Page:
Tag: fondation beyeler

Dalí, Magritte, Miró – Le Surréalisme à Paris – Basel – Switzerland

Salvador Dalí Rêve causé par le vol d’une abeille autour d’une pomme-grenade, une seconde avant l’éveil, 1944 Huile sur bois, 51 x 41 cm Musée Thyssen-Bornemisza, Madrid © Salvador Dalí, Gala-Salvador Dalí Foundation / 2011, ProLitteris, Zurich


From the 2nd of October 2011 – to the 29th of  January 2012 – Fondation Beyeler

This major exhibition on the art of Surrealism will provide insights into one of the most influential artistic and literary movements of the twentieth century. Born in the avant-garde metropolis of Paris, Surrealism was represented by such outstanding artist personalities as Dalí, Duchamp, Ernst, Giacometti, Magritte, Miró, Oppenheim and Picasso. In their often baffling and highly imaginative imagery, the Surrealists addressed the dream, the irrational, and the workings of the unconscious mind. On view in our spectacular exhibition will be over one hundred works from world-renowned museums and private collections.

Museum Hours


Giovanni Segantini – Basel – Switzerland

Giovanni Segantini, Mezzogiorno sulle Alpi (Midday in the Alps), 1891


From January 16 to April 25 – Fondation Beyeler

The unique luminosity of his paintings made Giovanni Segantini (1858-1899) a major innovator in landscape painting and a pioneer of modernism. Throughout his life Segantini was impelled by the desire to capture the unearthly light of the high Alpine region in his works, most of which were executed outdoors. The exhibition brings together paintings and drawings ranging from his early phase in northern Italy through images of Savoyan peasant life, down to the culmination of his art in the Swiss mountain realm of Engadin.

Museum Hours


Vienna 1900 – Klimt, Schiele and their Times – Bazel – Switzerland

Gustav Klimt, Judith II, 1909 © Fondazione Musei Civici di Venezia, Galleria Internazionale d’Arte Moderna di Ca’ Pesaro


From 26 September 2010 to 16 January 2011 – The Fondation Beyeler

At the turn of the nineteenth to the twentieth century Vienna was one of the cradles of modernism. The city’s coffee house culture, composers and cabaret artists, Freud’s psychoanalysis, the daring experiments of the Wiener Werkstätte, and not least the scandals surrounding the Vienna Secession, were among the phenomena of the period. At the center of our comprehensive exhibition of Viennese Modernism stand the renowned ornamental portraits and landscapes of Gustav Klimt and the expressive figure depictions of Egon Schiele – and naturally their legendary erotic drawings.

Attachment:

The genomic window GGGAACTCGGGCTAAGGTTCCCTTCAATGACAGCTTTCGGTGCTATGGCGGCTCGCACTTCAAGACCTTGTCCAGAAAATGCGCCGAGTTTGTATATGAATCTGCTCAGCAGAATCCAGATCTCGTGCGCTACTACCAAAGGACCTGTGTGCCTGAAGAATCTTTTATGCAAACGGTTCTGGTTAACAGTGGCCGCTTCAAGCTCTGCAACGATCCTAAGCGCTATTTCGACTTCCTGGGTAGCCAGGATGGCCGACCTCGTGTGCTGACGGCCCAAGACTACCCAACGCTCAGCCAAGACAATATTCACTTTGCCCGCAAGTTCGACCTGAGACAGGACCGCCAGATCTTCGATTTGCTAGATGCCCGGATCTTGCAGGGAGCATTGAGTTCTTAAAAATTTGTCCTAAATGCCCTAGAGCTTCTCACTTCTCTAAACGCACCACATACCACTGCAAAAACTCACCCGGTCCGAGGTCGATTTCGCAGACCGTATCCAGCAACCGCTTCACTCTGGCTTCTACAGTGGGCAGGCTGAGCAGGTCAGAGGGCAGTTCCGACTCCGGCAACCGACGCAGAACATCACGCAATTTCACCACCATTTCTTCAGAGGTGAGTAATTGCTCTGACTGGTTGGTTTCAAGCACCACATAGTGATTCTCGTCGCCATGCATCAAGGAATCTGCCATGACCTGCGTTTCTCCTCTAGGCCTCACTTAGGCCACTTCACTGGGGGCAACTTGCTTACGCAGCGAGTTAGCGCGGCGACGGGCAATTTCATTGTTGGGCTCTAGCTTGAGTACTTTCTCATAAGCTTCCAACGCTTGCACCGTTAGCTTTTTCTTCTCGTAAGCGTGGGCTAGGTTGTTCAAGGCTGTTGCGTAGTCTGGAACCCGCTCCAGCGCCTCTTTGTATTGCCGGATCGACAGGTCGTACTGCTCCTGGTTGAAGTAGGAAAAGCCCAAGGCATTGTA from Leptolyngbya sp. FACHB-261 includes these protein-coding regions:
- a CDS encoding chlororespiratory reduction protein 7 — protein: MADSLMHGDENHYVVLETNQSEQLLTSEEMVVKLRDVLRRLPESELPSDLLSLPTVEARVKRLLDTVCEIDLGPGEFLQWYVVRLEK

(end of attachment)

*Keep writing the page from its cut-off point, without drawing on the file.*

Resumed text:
Klimt and his brilliant protégé Schiele were the leading lights in Vienna of the day. The exhibition brings together an unprecedented selection of their masterworks from great museums and private collections around the world.

Portraits by the young Oskar Kokoschka, self-portraits by the tragedy-plagued Richard Gerstl, and works by the composer-painter Arnold Schoenberg, form further highlights. Works by other artists, architects, furniture designers, and artisans of the Viennese Secession and Workshops show how their close collaboration gave rise to a new, interdisciplinary form of art: the gesamtkunstwerk.

The Fondation Beyeler exhibition will comprise approximately 200 oil paintings, watercolors and drawings, supplemented by architectural models, furniture, textile designs, glass and silver objects, artists posters, and photographs. These add up to a fascinating picture of Vienna around 1900, of a kind never seen before.

Conceived by guest curator Barbara Steffen, the exhibition enjoys the special support of the Museum Leopold, the Albertina, the Kunsthaus Zug Stiftung Sammlung Kamm, and the Belvedere, MAK, Neue Galerie New York, Wien Museum, and Wiener Secession.

Foundation Hours


Basquiat would be 50

BASEL – His premature death automatically placed him among the great names in art. The son of immigrants from Haiti and a friend of Andy Warhol’s, Jean-Michel Basquiat became the symbol of art of the 1980s, of the «young savages» who disrespectfully combined the masters of the past and graffiti. Today his paintings are worth fortunes (record near 10 million euros in 2007 at Sotheby’s New York) but he did not profit from that as he died in 1988 at the age of 27. Basquiat would be 50 years old today, an age that is as difficult to conceive as it would have been for James Dean or Keith Haring. To mark this date, the Fondation Beyeler has organized a very large retrospective, combining creations of his short artist’s life that began joyfully with his participation to Documenta in 1981 and ended one day from an overdose. There are some one hundred paintings from museums and private collections, full of energy, symbols and colors.
Basquiat at the fondation Beyeler from 9 May to 5 September 2010.


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